It is beneath the dignity of the democratic party to war with any man. The democracy war not with Henry Clay, the man—but with Henry Clay, the representative of certain principles. The whig party and Henry Clay are one; they are thoroughly identified with the policy of the land distribution, a high tariff based upon the principle of protection, and a U. S. Bank. Mark how these three kindred measures naturally aid and assist each other. They dove‐​tail together most admirably. Each ensures the necessity for, and the permanence of, the existence of all. Let them but be established and rivetted on the industry of the country, and an incubus will be placed on the moral welfare and substantial prosperity of this great Republic, which will be most difficult to shake off, and which, when shaken off, will have cost a bitter and protracted struggle. Elect Henry Clay President of the United States—give him a majority in both branches of Congress—let this system of policy go into effect, and a feverish, false, and fictitious state of things will be engendered, and you will have entailed upon your posterity a burthen and a curse. (A voice—“No fear of that”—loud cheers.) The question of a United States’ Bank, one main link in the triple chain, we thought was settled long ago. We deemed that Andrew Jackson had strangled that hydra‐​headed monster, and sowed salt upon its grave. But lo! In 1840, the whigs came into power. And one of the first things that they did was to attempt to resuscitate an institution, the very name of which stunk and stinks in the nostrils of the community. Under the Congressional dictatorship of Henry Clay they passed a bill re‐​chartering the United States Bank. John Tyler vetoed it. For that act, at least, he deserves and should receive credit and gratitude. (Cheers.) Now, sanguine as the whigs always are before an election, and hugging to their bosoms the delusion that they will succeed in the great Presidential canvass of 1844, they are already quietly engaged in endeavoring to galvanize that old corpse again. The whig leaders here would mask their battery and avoid an issue upon the bank. They make it an issue in Tennessee, Kentucky, and the contiguous States. We will not permit this playing fast and loose. We will make it an issue here on the sea‐​board, and charge it home upon them. Turn to the position of our party previous to and after the general election of 1840. The spring elections in that year were sufficiently favorable. To all appearance the democracy were never stronger. The re‐​election of Martin Van Buren to the Presidential chair, which he had so worthily occupied, seemed certain. And yet not many weeks had passed before it was evident that the supremacy of our party and our principles was in danger. A union of the whigs, as it was called, for the sake of the union, brought about that mingling of parties and commingling of interests, which resulted in a combined league of the opponents of the democracy, and paved the way for the Harrisburg Convention. By that convention William Henry Harrison was nominated for the Presidency. Scott men, Clay men, and Webster men, federalists, whigs, conservatives, Anti‐​Masons, tarriffites, bankites—all the scattered remnants of those various factions which had been time and again defeated by the democracy, rallied, united and swarmed about that coon skin and hard cider standard of which the available candidate, General Harrison, had been chosen bearer. The log cabin mummery commenced—everything which could contribute to the delusion, and height of the artificial excitement which had been evoked into existence, was called into requisition. Their presses vomited forth Ogle’s lies. Their orators patrolled the country. Prentiss, of Mississippi, Wilson, of New Hampshire, Preston, of South Carolina, Webster, Clay, and even Harrison himself, took the field.—Nothing was left undone. On our part, we were not idle. We saw through and despised this contemptible stage trickery—this attempt to swindle the people out of their votes, and did not believe that it could succeed. In so believing we erred, as the result proved. The Ides of November arrived; the battle was fought; we were beaten, and forced to retire from the field; and retire we did, in good order—discomfited, but not dismayed. Although our strongest defences were a prey to the spoiler—although in the violence of that political hurricane, Tennessee, the home of our venerated Jackson, had succumbed beneath the shock. Our own brave State—the Empire State—had parted from her democratic moorings—though the keystone of the arch had given way, and the “star in the east” gone down. Even then, when 19 States out of the six‐​and‐​twenty had declared against us, and our candidate had been defeated by more than 140,000 votes—though the sun of our political heaven was shrouded from our longing view—through darkness, disaster, and desolation, we hoped, and toiled, and struggled on.—(Great applause.) To any other party a defeat like that which we then suffered, would have been destruction—annihilation. But to us it was not so—it could not be so, and why? Why is it that the democracy can be beaten but never subdued—vanquished but never conquered?—Because of that which is within us—because we strive for the true, and aim at the equal and the just. The very truths for which we contend, afford us a rallying point and a support in the hour of adversity. (Cheers.) In the canvass of 1840, the Whigs systematically endeavored to blind the people to the true questions at issue. Letters were written to General Harrison enquiring his views upon disputed questions of moment, and the line of policy which he would adopt if elected. The answer was, “Ask my committee.” Success attained by fraud is in its very nature temporary. The Whigs triumphed by fraud. They triumphed on such issues as these—coon skins, hard cider, log cabins, William Henry Harrison, two dollars a day and roast beef, or Martin Van Buren, six and a quarter cents a day and sheep’s pluck.—They triumphed—but their triumph was short lived and bitter. Firm, united, undismayed, standing on the immutable basis of their own principles, the unterrified democracy rallied. In the elections of the following spring and summer, we recovered our foot‐​hold throughout the country. The granite column of the young democracy charged upon the enemy, and they went down before it. (Tremendous applause.) Since then we have maintained our position. Why, then, should any man doubt our success in this coming conflict? Let us be organised, vigilant, determined. Let us fight the battle, inch by inch. We must resume the offensive. We must carry the war into Africa. We must be true to ourselves, our candidate, and our cause. We must do our duty, our whole duty, and nothing but our duty. We must deserve success, and leave the event to Him who made us. If I read rightly the signs of the times, and do not greatly misunderstand the temper of the democracy, on the fourth Monday of May next, there will be a thorough organization, and earnest purpose, and deep seated enthusiasm throughout the length and breadth of the land. That organization, earnestness, and enthusiasm will be centered on the nominee of the Baltimore Convention, whoever he may be. Here upon the anniversary of the birth day of the Hero of New Orleans, intent upon the preservation of our principles, and merging our preferences for men, we pledge to the nominee of that convention an honest, earnest, and whole‐​souled support. (Great cheers.) Now, nine cheers for the nominee of the Baltimore Convention. (Nine deafening cheers, and “one more,” were accordingly given.) Our local matters demand a passing notice. Our municipal election is approaching. All parties appreciate its great importance. At the late whig convention here, Horace Greeley could not let his section of the party go home without a parting admonition as to the great importance of carrying the city in April. He desires the whigs to start their ball here—let them try it. If they wait to start their ball until they start it here, they will never start it at all. Turn we now to the new‐​fangled and short‐​lived Native American party—(tremendous cheering for some minutes)—because their principles are characterized by an ingratitude, a narrowness of view, a want of true patriotism, a bigoted, intolerant and persecuting spirit which are any thing else but American. They lack vitality—they can be likened to an inverted pyramid—sure to topple over. Their whole scheme of action is comprised in an attempt to procure the essential modification or repeal of the present naturalization laws, combined with a war upon the foreign vote. (Great applause.) We will never recognise any distinction between the native and adopted citizen—we are one and the same—Americans all. (Renewed cheers.) Let the safety and stability of our government be menaced to-morrow—I care not how—or by whom—by domestic treason or foreign force—and I’ll stake my soul’s salvation that the naturalized citizens would be as true as steel. (Great applause.) Instead of being deficient in, they would brim over with patriotism. They would contribute their money and shed their blood—oh—how gladly and, how willingly!—to keep the flag of freedom flying. (Deafening applause, and cries of “they done so before, and they’d do so again!”)…[the crowd erupts into patriotic song].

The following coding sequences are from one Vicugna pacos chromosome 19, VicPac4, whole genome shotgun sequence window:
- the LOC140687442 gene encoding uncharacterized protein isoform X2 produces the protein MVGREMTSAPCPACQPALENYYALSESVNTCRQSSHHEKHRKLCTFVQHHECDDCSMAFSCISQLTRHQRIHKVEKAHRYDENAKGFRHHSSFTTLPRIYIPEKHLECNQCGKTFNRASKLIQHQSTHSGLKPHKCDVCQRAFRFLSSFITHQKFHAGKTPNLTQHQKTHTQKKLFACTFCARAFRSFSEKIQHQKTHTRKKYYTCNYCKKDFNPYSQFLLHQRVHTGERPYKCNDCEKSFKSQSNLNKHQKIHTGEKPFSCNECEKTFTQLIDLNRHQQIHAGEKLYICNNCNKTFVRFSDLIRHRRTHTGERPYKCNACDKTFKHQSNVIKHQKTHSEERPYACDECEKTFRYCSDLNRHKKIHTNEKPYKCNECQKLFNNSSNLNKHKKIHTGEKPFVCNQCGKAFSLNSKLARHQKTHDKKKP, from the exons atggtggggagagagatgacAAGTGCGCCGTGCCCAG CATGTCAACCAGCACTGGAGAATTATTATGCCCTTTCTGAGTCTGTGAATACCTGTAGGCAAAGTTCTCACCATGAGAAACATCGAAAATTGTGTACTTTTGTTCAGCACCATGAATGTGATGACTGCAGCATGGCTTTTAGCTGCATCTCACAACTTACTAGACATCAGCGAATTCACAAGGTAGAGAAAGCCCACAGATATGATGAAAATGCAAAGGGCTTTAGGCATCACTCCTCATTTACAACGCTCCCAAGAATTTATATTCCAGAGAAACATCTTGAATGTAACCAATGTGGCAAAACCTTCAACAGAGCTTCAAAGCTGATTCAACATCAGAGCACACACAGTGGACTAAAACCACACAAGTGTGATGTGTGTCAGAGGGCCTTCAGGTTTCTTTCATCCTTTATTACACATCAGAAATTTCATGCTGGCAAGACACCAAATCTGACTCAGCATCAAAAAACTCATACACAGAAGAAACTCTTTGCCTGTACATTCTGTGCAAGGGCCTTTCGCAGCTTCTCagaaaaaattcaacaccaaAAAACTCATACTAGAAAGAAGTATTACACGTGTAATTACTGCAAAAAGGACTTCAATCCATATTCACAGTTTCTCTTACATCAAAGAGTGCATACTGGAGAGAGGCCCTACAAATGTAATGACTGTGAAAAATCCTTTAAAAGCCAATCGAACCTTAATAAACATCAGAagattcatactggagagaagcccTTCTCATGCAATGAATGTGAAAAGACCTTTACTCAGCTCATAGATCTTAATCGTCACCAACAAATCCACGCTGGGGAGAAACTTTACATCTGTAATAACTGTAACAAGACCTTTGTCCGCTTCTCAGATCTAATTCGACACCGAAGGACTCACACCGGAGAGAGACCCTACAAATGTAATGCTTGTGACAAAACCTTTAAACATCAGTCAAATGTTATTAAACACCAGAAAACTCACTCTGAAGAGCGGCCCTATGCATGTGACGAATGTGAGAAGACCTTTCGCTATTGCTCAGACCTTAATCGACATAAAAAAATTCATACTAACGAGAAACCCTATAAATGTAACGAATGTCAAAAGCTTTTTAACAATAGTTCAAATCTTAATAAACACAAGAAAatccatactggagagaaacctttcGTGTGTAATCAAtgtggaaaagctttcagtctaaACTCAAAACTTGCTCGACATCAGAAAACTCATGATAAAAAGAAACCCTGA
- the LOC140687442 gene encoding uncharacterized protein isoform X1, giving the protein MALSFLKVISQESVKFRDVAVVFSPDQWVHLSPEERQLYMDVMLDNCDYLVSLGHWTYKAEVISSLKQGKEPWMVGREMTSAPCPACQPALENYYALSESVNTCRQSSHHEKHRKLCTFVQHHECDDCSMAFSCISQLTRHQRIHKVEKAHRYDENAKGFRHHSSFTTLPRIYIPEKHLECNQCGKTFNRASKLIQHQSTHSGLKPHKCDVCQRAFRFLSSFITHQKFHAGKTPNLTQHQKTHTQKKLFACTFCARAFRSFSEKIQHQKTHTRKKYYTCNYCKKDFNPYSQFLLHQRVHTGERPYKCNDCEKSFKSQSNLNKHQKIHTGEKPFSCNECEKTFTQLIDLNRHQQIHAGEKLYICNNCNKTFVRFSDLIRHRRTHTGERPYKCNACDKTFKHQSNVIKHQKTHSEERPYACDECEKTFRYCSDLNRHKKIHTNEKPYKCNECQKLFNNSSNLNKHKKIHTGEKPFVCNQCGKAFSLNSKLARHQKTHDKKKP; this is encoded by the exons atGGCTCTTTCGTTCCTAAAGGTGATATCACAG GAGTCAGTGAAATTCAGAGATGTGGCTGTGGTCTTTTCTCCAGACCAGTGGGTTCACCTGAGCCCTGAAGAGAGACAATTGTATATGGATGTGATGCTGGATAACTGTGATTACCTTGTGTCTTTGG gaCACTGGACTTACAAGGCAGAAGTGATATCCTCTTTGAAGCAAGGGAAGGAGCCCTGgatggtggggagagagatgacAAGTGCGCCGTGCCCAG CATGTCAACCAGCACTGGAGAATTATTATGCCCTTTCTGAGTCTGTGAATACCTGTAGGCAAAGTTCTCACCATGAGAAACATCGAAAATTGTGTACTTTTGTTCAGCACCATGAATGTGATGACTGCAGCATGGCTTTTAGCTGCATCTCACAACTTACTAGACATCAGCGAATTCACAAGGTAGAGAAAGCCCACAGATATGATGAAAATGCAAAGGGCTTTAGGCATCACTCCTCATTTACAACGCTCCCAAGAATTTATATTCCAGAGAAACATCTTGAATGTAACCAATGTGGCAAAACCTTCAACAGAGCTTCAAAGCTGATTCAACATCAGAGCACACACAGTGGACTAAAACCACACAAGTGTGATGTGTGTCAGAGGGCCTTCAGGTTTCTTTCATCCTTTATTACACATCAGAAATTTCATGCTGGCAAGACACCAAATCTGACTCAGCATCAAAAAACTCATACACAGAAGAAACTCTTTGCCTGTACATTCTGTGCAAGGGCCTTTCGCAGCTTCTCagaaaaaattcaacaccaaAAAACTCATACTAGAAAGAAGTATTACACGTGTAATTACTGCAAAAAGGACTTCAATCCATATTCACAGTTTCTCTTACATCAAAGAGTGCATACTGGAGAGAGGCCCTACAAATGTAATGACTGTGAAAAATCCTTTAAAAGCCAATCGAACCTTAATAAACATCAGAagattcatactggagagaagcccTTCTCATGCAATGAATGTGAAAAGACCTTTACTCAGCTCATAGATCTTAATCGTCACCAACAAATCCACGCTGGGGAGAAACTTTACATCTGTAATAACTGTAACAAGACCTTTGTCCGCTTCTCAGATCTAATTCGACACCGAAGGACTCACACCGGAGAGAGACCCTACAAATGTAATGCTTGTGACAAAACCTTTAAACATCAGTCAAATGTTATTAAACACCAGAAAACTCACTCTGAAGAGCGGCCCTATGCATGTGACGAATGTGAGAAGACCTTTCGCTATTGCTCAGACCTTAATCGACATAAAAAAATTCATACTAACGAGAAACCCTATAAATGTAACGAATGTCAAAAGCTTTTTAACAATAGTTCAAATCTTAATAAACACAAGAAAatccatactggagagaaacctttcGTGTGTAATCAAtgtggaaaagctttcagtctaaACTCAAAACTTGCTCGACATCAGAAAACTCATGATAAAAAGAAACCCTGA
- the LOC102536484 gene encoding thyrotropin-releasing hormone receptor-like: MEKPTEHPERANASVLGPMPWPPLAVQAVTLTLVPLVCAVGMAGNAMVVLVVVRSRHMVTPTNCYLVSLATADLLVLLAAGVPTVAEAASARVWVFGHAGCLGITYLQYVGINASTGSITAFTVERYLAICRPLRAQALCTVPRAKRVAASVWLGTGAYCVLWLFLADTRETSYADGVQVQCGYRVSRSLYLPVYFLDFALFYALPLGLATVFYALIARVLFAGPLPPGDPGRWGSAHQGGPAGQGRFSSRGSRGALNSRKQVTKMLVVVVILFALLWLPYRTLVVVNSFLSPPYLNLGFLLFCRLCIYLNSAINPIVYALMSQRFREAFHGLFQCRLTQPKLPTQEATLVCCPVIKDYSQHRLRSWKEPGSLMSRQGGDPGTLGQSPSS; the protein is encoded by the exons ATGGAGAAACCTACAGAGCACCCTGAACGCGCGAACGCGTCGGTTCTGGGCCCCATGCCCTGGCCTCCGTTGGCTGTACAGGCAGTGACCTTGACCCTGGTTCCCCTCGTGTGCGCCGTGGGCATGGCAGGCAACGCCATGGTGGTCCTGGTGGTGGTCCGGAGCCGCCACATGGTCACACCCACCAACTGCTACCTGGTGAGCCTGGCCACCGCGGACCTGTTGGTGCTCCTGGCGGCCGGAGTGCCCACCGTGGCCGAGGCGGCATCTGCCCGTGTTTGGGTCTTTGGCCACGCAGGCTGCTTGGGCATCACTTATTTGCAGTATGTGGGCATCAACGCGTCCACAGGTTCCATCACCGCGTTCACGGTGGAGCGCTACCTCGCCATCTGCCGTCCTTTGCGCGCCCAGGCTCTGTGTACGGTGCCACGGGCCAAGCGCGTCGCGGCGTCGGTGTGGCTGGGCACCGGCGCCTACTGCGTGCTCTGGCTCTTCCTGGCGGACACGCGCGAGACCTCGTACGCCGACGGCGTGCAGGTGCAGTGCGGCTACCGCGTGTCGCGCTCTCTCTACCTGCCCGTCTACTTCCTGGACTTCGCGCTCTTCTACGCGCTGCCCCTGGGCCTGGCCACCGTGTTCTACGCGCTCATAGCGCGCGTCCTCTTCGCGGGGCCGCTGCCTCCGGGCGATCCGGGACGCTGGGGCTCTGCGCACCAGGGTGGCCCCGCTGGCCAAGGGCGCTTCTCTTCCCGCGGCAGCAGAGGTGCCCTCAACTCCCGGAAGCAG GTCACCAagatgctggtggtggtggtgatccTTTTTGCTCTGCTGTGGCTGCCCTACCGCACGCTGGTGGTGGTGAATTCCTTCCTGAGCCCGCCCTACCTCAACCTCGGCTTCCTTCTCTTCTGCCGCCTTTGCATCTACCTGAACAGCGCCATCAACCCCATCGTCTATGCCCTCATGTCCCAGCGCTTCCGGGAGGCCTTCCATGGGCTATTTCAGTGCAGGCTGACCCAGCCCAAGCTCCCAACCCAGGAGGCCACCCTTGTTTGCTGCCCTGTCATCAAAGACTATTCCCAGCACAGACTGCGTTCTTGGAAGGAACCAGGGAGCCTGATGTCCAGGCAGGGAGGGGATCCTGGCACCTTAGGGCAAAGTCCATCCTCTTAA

In speaking of ANDREW JACKSON I began. In speaking of Andrew Jackson, I will end. He is the son of poor Irish parents, who, driven from their native country by oppression, sought a refuge here. The father died about two years after his emigration, leaving three sons (of whom the infant, Andrew, was the youngest) to the care of a widowed mother. Her circumstances were straitened, but she kept her little household together. She lived for her children, and is now reaping her exceeding great reward. There are two leading traits in the Irish character, which should not go unnoticed here. Their strong domestic affections, and unquenchable love of country. (Cheers.) Follow the Irish exile, driven forth by the sad condition of things at home; for, disguise it as you may, the true source of the poverty and wretchedness of the Irish people, lies in misgovernment and oppressive laws—the exile seeks a home and a country elsewhere; but wherever he may be, wander where he will, he never forgets the mother who watched over his infancy, the companions of his youth, and the land of his forefathers. Deprive him of everything that renders life desirable—impair his health; strip him of his property; take friend and relative from his side; steep him to the very lips in the whelming slough of poverty; you may deprive him of all else, but you cannot wring from him his love of country.—(Great cheers.) That pure and unselfish love will burn but with a brighter ray amid the atmosphere of penury and privation, and the death‐​damps of despair. Weaken his body by disease—stretch him on the couch of sickness and the bed of death—his thoughts are far away—the home of his childhood flits before his glazing vision—and even as the parting spirit wings his flight, still will his heart find an echo to the cry of Erin Mavourneen, Erin go bragh.